As a low pressure system develops over the Mid-Atlantic states and is slated to combine forces with another coming off the Great Lakes then form into what is known in these parts as a Nor'easter, my phone starts ringing with myself and friends planning on how we can take full advantage of what the storm brings. These large winter storms that plow into the Maine coast bring ample snow to the mountains and in their wake usually supply the coast with clear skies, offshore winds and peeling waves. As the storm arrives early in the afternoon with some light snow, the forecast calls for it to transition to heavy snow squalls of 2-3 inches per hour throughout the night.
In the morning, we wake up to a white blanket of about 12-16 inches of light joyous powder and it's still dumping. Our morning starts early with a hike up Sugarloaf before the lifts open. This morning we hike up the west side to hit one of our favorite little glades and a survey line that was cut a few years back. The snow is light, fluffy and about knee deep - perfect conditions to rip some turns through the trees, and then be one of the first in line for the lift opening. Sugarloaf has carved out a niche in New England resorts by developing an area off the east side called Bracket Basin where the glades, shoots, and cliffs are second to none. On this day however, we chose to search out some small creek beds and glades that others might not be aware of. The excitement and energy level is pinned to an all-time high and we're rewarded with fresh tracks and face shots all day long. Sugarloaf is my home mountain and a place that is very special to me, not only because of its beauty and world-class terrain, but also because of the quality and dedication of the people that live here.
After our epic day we head down to the Rack, a popular restaurant and bar owned by some friends that was recently voted one of the best ski town bars in the country. When you walk in, it's easy to see why: everyone is welcoming, the music is awesome, and the food is second to none. The place is packed, and we meet up with more friends and talk about the excitement of the day. Everyone wants to describe their run of the day. Sugarloaf is the kind of place where there's something for everyone, and memories are made that last a lifetime.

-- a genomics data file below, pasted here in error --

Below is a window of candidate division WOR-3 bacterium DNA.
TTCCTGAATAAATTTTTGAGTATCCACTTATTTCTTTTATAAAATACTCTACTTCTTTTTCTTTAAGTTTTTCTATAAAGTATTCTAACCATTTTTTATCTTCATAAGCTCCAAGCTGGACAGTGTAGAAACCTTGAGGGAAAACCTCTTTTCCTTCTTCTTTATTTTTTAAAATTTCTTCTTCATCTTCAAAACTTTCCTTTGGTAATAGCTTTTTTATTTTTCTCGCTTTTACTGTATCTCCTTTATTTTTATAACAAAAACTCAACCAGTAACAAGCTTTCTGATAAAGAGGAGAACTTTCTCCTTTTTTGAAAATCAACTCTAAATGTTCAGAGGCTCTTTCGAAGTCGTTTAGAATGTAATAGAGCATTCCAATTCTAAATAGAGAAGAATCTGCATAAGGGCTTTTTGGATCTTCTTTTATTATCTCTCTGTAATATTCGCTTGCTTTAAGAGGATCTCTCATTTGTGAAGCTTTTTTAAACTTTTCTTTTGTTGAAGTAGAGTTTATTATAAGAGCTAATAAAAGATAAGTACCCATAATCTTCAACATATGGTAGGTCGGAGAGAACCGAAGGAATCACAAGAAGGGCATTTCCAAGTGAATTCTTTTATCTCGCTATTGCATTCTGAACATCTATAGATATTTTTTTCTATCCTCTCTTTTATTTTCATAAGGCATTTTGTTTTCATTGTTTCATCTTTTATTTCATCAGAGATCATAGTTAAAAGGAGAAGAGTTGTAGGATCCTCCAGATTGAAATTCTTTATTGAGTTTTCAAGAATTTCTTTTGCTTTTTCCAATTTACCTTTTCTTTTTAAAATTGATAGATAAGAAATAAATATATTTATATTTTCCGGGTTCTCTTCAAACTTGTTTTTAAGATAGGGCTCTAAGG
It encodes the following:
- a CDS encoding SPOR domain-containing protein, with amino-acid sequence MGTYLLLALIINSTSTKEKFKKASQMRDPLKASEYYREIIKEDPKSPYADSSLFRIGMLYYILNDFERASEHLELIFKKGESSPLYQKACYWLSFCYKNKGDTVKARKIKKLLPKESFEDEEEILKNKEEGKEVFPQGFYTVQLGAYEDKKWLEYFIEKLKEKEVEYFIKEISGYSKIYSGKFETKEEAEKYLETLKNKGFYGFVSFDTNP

When we finish with our dinner we take a shuttle back to my place where we check the buoy reports and forecasted wind directions for tomorrow. Turns out we're in for another epic day. The winds of a typical Nor'easter provide the Maine coast with large swells. After the storm passes, the skies are usually clear with an offshore (west or northwest) wind. These conditions are perfect for surfing. On this day the water temperature is around 38 degrees and the air temperature is around 10 with a forecasted high of 20.
As we drove down to the coast through the winter wonderland of fresh snow, we argued over the best place to go. It always seems like surfing is about the hunt for the perfect wave, and the thrill of the chase. Today the buoys are reporting a southeast swell of 10 feet every 12 seconds and WNW winds at 15-20 knots. For those who may not know: that's pumping.
We agree on a secluded spot that is inhabited by mostly summer homes and take a chance driving down a private unplowed road. As we get to the end of the road we're rewarded by clean peeling barrels in the distance. Quickly, we all gear up and squeeze into our 6 millimeters of rubber, extremely grateful for the advances in wetsuit technology. We trudge down through the knee-deep snow and have to paddle across a creek before our hike through more snow to the low tide break. Turns out we're the only people for miles around and A-frame waves are just waiting for us.
The paddle out is a bit of a shock to the system but we all acclimate to the cold, heavy water. In an instant, a friend catches the first wave, and all I see is his silhouette as he drops into a bomb and gets shacked by whitewater. I can only describe the day as dark gray barrels furling across the perfect blue sky with snow-covered beach and handful of friends hooting and hollering like teenagers. None of us wanted to get out of the water, but in fact after a couple of hours our arms felt like spaghetti and our bodies were spent...but our souls were filled with a joy and satisfaction few ever have the pleasure to experience, and only found in this great state.
Caught my first striper (striped bass) of the season yesterday while trolling on my Stand Up...